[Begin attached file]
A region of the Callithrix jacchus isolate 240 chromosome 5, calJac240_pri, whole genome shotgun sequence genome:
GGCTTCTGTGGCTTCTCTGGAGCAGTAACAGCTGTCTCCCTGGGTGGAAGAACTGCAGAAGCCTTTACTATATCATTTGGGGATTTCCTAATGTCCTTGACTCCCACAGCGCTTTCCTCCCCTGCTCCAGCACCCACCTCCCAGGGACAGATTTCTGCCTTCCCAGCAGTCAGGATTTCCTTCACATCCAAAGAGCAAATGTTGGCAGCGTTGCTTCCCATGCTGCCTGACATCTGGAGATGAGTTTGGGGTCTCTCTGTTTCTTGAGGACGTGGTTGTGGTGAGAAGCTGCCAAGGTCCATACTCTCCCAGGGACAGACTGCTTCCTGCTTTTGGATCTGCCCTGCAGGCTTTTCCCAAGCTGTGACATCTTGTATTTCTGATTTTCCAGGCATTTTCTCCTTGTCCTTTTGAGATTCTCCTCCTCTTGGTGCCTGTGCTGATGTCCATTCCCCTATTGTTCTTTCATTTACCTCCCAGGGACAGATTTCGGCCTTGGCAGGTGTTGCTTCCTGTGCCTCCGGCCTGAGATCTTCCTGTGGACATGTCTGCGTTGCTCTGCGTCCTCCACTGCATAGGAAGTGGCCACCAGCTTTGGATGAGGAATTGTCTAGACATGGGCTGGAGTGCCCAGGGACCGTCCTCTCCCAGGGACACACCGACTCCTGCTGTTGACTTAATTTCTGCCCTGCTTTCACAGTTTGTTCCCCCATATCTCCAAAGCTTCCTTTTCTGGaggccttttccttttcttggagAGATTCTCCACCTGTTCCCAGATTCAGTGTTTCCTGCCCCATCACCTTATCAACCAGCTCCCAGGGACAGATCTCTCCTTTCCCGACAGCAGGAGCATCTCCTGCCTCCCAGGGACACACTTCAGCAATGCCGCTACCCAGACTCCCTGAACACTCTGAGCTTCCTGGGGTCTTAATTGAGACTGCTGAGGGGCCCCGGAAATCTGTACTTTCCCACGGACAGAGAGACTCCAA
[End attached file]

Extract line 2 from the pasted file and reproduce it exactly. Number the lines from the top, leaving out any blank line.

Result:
GGCTTCTGTGGCTTCTCTGGAGCAGTAACAGCTGTCTCCCTGGGTGGAAGAACTGCAGAAGCCTTTACTATATCATTTGGGGATTTCCTAATGTCCTTGACTCCCACAGCGCTTTCCTCCCCTGCTCCAGCACCCACCTCCCAGGGACAGATTTCTGCCTTCCCAGCAGTCAGGATTTCCTTCACATCCAAAGAGCAAATGTTGGCAGCGTTGCTTCCCATGCTGCCTGACATCTGGAGATGAGTTTGGGGTCTCTCTGTTTCTTGAGGACGTGGTTGTGGTGAGAAGCTGCCAAGGTCCATACTCTCCCAGGGACAGACTGCTTCCTGCTTTTGGATCTGCCCTGCAGGCTTTTCCCAAGCTGTGACATCTTGTATTTCTGATTTTCCAGGCATTTTCTCCTTGTCCTTTTGAGATTCTCCTCCTCTTGGTGCCTGTGCTGATGTCCATTCCCCTATTGTTCTTTCATTTACCTCCCAGGGACAGATTTCGGCCTTGGCAGGTGTTGCTTCCTGTGCCTCCGGCCTGAGATCTTCCTGTGGACATGTCTGCGTTGCTCTGCGTCCTCCACTGCATAGGAAGTGGCCACCAGCTTTGGATGAGGAATTGTCTAGACATGGGCTGGAGTGCCCAGGGACCGTCCTCTCCCAGGGACACACCGACTCCTGCTGTTGACTTAATTTCTGCCCTGCTTTCACAGTTTGTTCCCCCATATCTCCAAAGCTTCCTTTTCTGGaggccttttccttttcttggagAGATTCTCCACCTGTTCCCAGATTCAGTGTTTCCTGCCCCATCACCTTATCAACCAGCTCCCAGGGACAGATCTCTCCTTTCCCGACAGCAGGAGCATCTCCTGCCTCCCAGGGACACACTTCAGCAATGCCGCTACCCAGACTCCCTGAACACTCTGAGCTTCCTGGGGTCTTAATTGAGACTGCTGAGGGGCCCCGGAAATCTGTACTTTCCCACGGACAGAGAGACTCCAA